The Smiths gather in the living room to bond while Leonard plays the bongos. Except Jerry. He chooses to pout. Beth tries to cheer him up, but the moment is ruined when Summer’s boyfriend, Ethan, bursts in. He’s pissed Summer hasn’t called back and the two get into a shouting match. Jerry is surprised Summer has a boyfriend. Jacob thinks he should be more involved with his children, a condescending remark in Jerry’s eyes.
The team reaches the sphincter where the ray machine is. While Roger boots it up, Morty spots a creature slithering inside Poncho’s bag. Dr. Xenon recognizes it as Bubonic Plague. Poncho was the saboteur. Taking Annie hostage, Poncho intends to sell the plague to whichever country is willing to pay the highest bid, all out of spite towards Dr. Xenon whom he hated working for. Morty fights back, but is no match for Poncho’s strength. He gets his karmic justice when the plague bites him in the shoulder. Poncho topples over the catwalk and falls to his death. The team isn’t out of the woodwork yet; the sphincter dam is about to burst. Everyone escapes, but Roger’s foot is caught in the machine. The dam bursts, killing him. Morty comforts Annie as she cries into his arms.
Jacob steps in to try and help Ethan with his anger issues. At first, he’s reluctant, but then confesses his brother “made him feel like a girl.” Ethan breaks down until Jacob reassures him that he is who he is. Ethan and Summer reunite, making out just a little too inappropriately in front of everyone. Joyce is proud of Jacob and doubly makes out with him while her husband watches from a closet. For a show that could have easily dived into bad jokes at the expanse of other people not considered “normal” within contemporary society, “Anatomy Park” never resorts to cheap tactics, choosing to treat its subject matter with great maturity when needed. Joyce and Leonard’s polygamous relationship and Ethan’s abuse are both handled sympathetically. Not bad for an adult animated show.
Jerry’s reaction is understandable because it’s sudden and unexpected of his parents. He storms out when it becomes clear the rest of the family is not going to support his negativity.
Speaking of making out, Morty and Annie are at it in a theater where an animatronic Ruben is explaining his life’s story while Dr. Xenon is gorging on ice cream. The corpse starts to decay and fall apart, threatenng to cave in the surviving crew. Rick is trying to find a way out, but a despondent Jerry wanders in to apologize; right now, Rick’s the sanest relative in his eyes. He instantly opts out when he witnesses the old geezer shoving dynamite inside Ruben’s body though. Rick tells Morty to go to the left nipple hole as he dumps the body into his spaceship. Dr. Xenon suggests taking the bone train (called because it’s connected to the skeletal system.)
The bone train lacks an auto-pilot button, meaning one of them has to stay and manually operate it. Neither teen is eager to volunteer. Dr. Xenon apologizes, realizing this was all his fault to begin with and operates the vehicle himself. An outbreak of E. Coli ambushes them just in time for the kids to board the moving train. Xenon has no such luck; he realizes the controls did have an auto-pilot button, but by that point it’s too late and he’s consumed by the E. Coli.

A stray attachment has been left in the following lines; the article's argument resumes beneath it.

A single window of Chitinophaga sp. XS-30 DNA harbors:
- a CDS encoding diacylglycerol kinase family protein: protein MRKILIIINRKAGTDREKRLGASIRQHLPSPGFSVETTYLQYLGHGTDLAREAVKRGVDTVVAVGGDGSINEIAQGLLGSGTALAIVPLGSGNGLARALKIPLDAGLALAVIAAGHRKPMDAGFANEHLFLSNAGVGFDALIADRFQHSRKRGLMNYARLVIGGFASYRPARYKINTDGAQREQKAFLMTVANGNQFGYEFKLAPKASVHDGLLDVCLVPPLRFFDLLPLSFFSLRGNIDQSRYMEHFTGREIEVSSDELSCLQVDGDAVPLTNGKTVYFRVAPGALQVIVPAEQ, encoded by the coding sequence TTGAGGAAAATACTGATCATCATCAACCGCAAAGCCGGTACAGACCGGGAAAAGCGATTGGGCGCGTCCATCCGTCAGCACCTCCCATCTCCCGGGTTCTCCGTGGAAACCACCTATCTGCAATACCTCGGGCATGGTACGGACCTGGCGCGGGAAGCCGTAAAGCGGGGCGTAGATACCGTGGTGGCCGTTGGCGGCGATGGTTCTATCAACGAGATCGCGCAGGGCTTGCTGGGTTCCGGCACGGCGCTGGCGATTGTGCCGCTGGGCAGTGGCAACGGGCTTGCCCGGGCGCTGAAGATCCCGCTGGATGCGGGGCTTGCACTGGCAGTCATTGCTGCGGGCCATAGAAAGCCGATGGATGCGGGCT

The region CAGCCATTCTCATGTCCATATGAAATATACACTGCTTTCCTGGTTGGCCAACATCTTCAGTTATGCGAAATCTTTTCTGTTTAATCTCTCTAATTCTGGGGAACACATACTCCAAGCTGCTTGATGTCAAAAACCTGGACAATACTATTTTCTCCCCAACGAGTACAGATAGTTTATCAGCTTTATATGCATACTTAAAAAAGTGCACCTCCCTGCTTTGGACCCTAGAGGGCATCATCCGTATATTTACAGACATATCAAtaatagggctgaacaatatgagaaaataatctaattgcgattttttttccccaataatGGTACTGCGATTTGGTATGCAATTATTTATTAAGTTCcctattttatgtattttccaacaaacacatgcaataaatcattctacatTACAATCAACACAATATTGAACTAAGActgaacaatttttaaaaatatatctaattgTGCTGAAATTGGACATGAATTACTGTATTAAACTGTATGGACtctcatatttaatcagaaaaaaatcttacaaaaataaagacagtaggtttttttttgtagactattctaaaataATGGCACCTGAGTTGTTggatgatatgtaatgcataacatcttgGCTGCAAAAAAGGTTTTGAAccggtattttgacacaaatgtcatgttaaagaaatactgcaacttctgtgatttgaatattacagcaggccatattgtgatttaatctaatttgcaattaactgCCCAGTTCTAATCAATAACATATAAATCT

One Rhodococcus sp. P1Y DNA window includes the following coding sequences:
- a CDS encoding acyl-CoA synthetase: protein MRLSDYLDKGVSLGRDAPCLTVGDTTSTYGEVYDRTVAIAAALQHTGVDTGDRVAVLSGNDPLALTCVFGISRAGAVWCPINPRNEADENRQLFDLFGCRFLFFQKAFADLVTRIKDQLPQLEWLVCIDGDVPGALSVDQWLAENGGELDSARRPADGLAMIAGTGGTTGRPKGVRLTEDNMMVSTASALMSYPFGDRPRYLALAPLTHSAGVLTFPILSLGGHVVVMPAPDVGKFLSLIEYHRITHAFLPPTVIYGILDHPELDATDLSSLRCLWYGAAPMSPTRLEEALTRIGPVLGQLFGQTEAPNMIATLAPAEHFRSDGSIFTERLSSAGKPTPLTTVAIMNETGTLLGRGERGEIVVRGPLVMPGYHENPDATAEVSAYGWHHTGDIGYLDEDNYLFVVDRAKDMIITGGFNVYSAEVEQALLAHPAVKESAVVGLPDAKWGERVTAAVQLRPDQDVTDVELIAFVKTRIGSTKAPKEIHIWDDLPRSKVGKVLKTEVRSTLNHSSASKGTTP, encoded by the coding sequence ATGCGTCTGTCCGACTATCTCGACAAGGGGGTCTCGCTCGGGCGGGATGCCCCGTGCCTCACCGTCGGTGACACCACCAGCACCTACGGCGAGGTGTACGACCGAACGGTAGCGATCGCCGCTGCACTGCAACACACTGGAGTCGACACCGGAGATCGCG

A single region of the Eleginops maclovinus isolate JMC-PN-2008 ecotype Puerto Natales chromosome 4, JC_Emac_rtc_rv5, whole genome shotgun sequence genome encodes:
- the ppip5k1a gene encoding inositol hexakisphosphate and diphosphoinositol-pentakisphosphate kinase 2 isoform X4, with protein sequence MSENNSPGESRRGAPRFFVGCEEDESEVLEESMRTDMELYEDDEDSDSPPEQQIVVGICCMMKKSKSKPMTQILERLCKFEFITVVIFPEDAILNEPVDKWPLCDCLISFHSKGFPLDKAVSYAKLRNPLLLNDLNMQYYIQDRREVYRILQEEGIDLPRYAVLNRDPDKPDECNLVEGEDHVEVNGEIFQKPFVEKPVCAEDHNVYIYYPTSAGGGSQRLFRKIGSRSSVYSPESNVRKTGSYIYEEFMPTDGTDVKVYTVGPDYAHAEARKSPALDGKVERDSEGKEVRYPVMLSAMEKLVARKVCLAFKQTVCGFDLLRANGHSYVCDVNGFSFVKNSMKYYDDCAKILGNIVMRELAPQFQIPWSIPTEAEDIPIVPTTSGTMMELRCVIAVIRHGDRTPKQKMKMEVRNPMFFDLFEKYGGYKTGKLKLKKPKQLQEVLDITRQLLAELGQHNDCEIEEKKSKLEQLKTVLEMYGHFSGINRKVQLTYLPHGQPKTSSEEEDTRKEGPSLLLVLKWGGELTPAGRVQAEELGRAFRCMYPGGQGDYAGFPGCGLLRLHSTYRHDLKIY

Rick flies out to space, lights up the dynamite inside Ruben, and kicks the dead man out. He then uses the ray machine to expand Ruben until he’s large enough to cover the entire United States, gaining the attention of everyone below. There was no reason for Rick to have gone this far, but he’s not one to leave his tracks behind. Rick doesn’t care to find a straight solution. He could have just shrunk himself and waited for the kids, but no, he had to pull an elaborate plan that probably only made sense to him.
Morty wards off the E. Coli, but Hepatitis A blocks the upcoming track the train is on. Morty tries to stop the bone train and veers off course, crash landing to their destination, the nipple hole. Morty and Annie have no time to admire the view with Hepatitis A gunning after them. They’re saved at the last minute by Hepatitis C who gives them a thumbs up before walking off. Rick rescues the two in time for Ruben to explode into pieces.
Despite Jacob’s advice, Beth is doubtful her marriage with Jerry will survive with his current personality. Then the sky rains blood, putting some perspective in their lives. Everyone is panicking until Jerry reassures them. Having just watched the news, he states everything will be mostly alright. He lets bygones be bygones and accepts Jacob into the family. Jerry then relinquishes the electronic devices in an effort to calm his family.
Rick flies Morty and Annie home, sad Anatomy Park will never have a shot now that Dr. Xenon is dead. Annie enthusiastically announces that she studied under Xenon; she might have the knowledge to make a second Anatomy Park, including Pirates of the Pancreas. That’s more than enough for Rick to shrink Annie for round two. Morty is upset since he felt something growing between him and Annie, but Rick dismisses it.
The duo reunites with the rest of the Smiths, all consumed within their phones and tablets. Rick calls them out for being slaves to the machines while Jerry amusingly shrugs.
The stinger opens with Rick during an on-call meeting with Annie and her new group. They’re unsure about Pirates of the Pancreas, but before they can give a reason, Rick cuts them off. He angrily rants to Ethan, the new carrier for the theme park. Ethan asks when he’s getting paid, but Rick is too huffy to care.